Hispanic Replication 391 1008 Array based Imputation TT/TC/CC 
Kreile et al. 2016 Latvia Caucasian Replication 76 121 PCR-RFLP T/C 
Gharbi et al. 2016 Tunis Afrian Replication 58 150 PCR TT/TC/CC 
Al-absi et al 2017 Yemen Asian Replication 136 153 Fluidigm 192.24 Dynamic Array TT/TC/CC 

Abbreviations: GWAS, genome-wide association study; KASP, kompetitive allele specific PCR; PCR, polymerase chain reaction; PCR-RFLP, polymerase chain reaction-restriction fragment length polymorphism.

Table 2
Principle characteristics of the studies included in the meta-analysis for rs3731249 polymorophism at CDKN2A locus
Author Year Country or Institution Ethnicity Study design No. of cases No. of controls Genotyping platform Kind of genotyoes 
Heng et al. 2015 U.S.A. Caucasian GWAS 1773 10448 Illumina array TT/CT/CC 
   Caucasian Replication 410 1599 Illumina array TT/CT/CC 
Healy et al. 2007 U.S.A. Caucasian Replication 240 277 PCR TT/CT/CC 
Vijayakrishnan et al. 2015 U.K. Caucasian GWAS 824 5200 Illumina array TT/CT/CC 
   Caucasian GWAS 834 2024 Illumina array TT/CT/CC 
   Caucasian Replication 519 1016 KASP TT/CT/CC 
Walsh et al. 2015 U.S.A. Hispanic Replication 321 454 Illumina array T/C 
   Caucasian Replication 980 2624 Affymetrix array T/C 
   African-American and Hispanic Replication 163 201 TaqMan T/C 
Gutierrez-Camino et al. 2017 Spain Caucasian Replication 231 338 PCR TT/CT/CC 
Author Year Country or Institution Ethnicity Study design No. of cases No. of controls Genotyping platform Kind of genotyoes 
Heng et al. 2015 U.S.A. Caucasian GWAS 1773 10448 Illumina array TT/CT/CC 
   Caucasian Replication 410 1599 Illumina array TT/CT/CC 
Healy et al. 2007 U.S.A. Caucasian Replication 240 277 PCR TT/CT/CC 
Vijayakrishnan et al. 2015 U.K. Caucasian GWAS 824 5200 Illumina array TT/CT/CC 
   Caucasian GWAS 834 2024 Illumina array TT/CT/CC 
   Caucasian Replication 519 1016 KASP TT/CT/CC 
Walsh et al. 2015 U.S.A. Hispanic Replication 321 454 Illumina array T/C 
   Caucasian Replication 980 2624 Affymetrix array T/C 
   African-American and Hispanic Replication 163 201 TaqMan T/C 
Gutierrez-Camino et al. 2017 Spain Caucasian Replication 231 338 PCR TT/CT/CC 

Abbreviations: GWAS, genome wide association study; KASP, Kompetitive Allele Specific PCR; PCR, polymerase chain reaction.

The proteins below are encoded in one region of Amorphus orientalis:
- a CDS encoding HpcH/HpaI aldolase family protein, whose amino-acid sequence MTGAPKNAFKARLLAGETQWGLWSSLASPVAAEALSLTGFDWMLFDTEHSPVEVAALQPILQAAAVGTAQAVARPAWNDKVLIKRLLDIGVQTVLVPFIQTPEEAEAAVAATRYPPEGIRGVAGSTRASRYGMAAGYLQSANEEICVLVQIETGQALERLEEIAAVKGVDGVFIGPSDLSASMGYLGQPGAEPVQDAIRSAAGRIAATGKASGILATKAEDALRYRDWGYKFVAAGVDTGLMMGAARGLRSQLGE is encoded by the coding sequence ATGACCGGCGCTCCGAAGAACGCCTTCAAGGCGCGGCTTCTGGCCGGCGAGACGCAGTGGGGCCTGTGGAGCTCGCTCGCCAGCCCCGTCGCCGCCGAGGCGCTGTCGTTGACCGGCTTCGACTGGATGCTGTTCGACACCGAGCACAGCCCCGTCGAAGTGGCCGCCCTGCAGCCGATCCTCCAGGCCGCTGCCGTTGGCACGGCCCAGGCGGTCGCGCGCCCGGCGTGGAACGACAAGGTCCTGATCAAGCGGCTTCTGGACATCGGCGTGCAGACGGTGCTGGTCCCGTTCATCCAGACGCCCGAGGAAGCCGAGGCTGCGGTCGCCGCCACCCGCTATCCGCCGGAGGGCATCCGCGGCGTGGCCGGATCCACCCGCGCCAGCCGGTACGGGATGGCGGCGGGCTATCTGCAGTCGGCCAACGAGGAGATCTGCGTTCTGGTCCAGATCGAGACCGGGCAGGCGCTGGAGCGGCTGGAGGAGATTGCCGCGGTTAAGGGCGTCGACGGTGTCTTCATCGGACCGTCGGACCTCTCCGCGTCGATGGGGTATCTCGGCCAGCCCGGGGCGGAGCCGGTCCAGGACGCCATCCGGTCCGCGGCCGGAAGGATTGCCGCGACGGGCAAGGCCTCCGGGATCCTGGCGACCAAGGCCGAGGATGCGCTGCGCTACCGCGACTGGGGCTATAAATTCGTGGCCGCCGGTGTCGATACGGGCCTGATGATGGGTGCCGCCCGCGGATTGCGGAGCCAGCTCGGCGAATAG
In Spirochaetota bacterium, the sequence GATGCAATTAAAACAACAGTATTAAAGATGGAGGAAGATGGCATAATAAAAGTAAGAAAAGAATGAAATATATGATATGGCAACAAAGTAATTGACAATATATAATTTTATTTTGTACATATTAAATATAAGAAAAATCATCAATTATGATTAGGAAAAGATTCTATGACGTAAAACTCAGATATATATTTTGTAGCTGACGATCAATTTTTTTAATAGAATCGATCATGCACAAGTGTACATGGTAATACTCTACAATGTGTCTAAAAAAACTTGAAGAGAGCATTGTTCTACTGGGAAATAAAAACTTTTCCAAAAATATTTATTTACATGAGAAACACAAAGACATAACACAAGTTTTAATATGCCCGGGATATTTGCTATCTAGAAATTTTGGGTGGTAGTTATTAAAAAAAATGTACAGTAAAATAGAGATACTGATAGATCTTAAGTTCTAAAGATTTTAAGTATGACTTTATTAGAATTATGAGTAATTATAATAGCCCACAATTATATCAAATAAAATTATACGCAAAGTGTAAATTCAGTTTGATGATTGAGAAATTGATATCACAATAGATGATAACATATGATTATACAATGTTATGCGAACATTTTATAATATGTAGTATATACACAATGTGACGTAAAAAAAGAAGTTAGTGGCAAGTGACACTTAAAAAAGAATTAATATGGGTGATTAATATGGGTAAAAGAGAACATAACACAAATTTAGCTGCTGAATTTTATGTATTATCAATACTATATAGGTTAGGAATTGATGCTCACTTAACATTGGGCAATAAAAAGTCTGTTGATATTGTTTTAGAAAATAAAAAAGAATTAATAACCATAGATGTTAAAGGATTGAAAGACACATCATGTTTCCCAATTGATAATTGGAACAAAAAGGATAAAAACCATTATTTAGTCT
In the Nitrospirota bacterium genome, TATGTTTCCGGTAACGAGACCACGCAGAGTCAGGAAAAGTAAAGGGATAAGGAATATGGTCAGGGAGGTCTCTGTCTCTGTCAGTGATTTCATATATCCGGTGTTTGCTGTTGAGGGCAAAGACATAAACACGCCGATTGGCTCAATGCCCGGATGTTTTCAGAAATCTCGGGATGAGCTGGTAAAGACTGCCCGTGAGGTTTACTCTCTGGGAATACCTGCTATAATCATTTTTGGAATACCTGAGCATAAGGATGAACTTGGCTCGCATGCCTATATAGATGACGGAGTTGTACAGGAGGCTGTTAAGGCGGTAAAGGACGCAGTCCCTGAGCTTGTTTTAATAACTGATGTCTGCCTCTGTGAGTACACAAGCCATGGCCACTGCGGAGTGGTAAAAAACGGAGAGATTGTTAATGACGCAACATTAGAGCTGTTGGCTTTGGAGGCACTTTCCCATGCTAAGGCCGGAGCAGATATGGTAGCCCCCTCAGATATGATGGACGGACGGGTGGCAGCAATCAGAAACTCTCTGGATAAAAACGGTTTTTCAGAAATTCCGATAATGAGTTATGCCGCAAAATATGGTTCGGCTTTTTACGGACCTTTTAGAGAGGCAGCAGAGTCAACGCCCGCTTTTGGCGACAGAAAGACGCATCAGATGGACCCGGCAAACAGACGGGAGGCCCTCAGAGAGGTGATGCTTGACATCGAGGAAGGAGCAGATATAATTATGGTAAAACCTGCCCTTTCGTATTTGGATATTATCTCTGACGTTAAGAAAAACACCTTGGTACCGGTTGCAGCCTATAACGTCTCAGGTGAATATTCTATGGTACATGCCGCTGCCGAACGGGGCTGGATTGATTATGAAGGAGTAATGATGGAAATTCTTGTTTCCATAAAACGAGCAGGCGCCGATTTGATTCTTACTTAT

Choice of genetic model

The rs3731249 polymorphism owns variant T allele and wild-type C allele. We plan to investigate the relationship between rs3731249 polymorphism and childhood acute lymphoblastic leukemia risk by utilizing the allele model (T allele vs. C allele), the dominant model (TT + TC vs. CC), and the recessive model (TT vs. TC + CC). Identically, the rs3731217 polymorphism contains wild-type allele T and variant allele C. We also employed the similar genetic model to inquiry the association between rs3731217 polymorphism and childhood acute lymphoblastic leukemia predisposition.

Heterogeneity test

Heterogeneity among studies was assessed through Q statistic and I2 statistic [30], where Q approximately obeys a χ2 distribution with k − 1 degrees of freedom, while k is the number of studies. Specially, P value can be employed to test the significance level of heterogeneity; I2 = [Q − (k − 1)]/Q100%, varying from 0 to 100%. Generally, I2 = 50% is a threshold value, when I2 < 50% and P value >0.1, heterogeneity among studies were acceptable and fixed-effect model is more suitable to compute the merge OR and 95% CI. On the contrary, if I2 > 50% and P value <0.1, indicating highly heterogeneity, were existed in those studies and random-effect model was utilized to compute the merge OR and 95% CI. When necessary, subgroup analyses can be employed.

Sensitivity analysis

Sensitivity test carried out by omitting each of the studies discussed the association of rs3731217 (or rs3731249) with ALL susceptibility, pooled OR and 95% CI are not of significant difference (Supplementary Tables S5 and S6), which in turn certified the robustness of the relationship between rs3731217 or rs3731249 and ALL predisposition.

Paper quality assessment

The quality estimation of the researches was based on the methodological quality assessment scale, which was adjusted from the Newcastle–Ottawa assessment scale for case–control studies (http://www.ohri.ca/programs/clinical_epidemiology/oxford.asp). The scales evaluated study qualities in several aspects (Supplementary Table S10): (1) inclusion and exclusion criteria of patients, (2) source of controls, (3) comparability of cases and controls, (4) sample size, (5) quality control of genotyping methods, and (6) HWE. Strictly obey the principles, two investigators separately evaluated and scored each study and the final results reached an agreement with a third author participated in the discussion. The final score showed in Supplementary Tables S11 and S12, and the higher the score, the better is the quality of the study.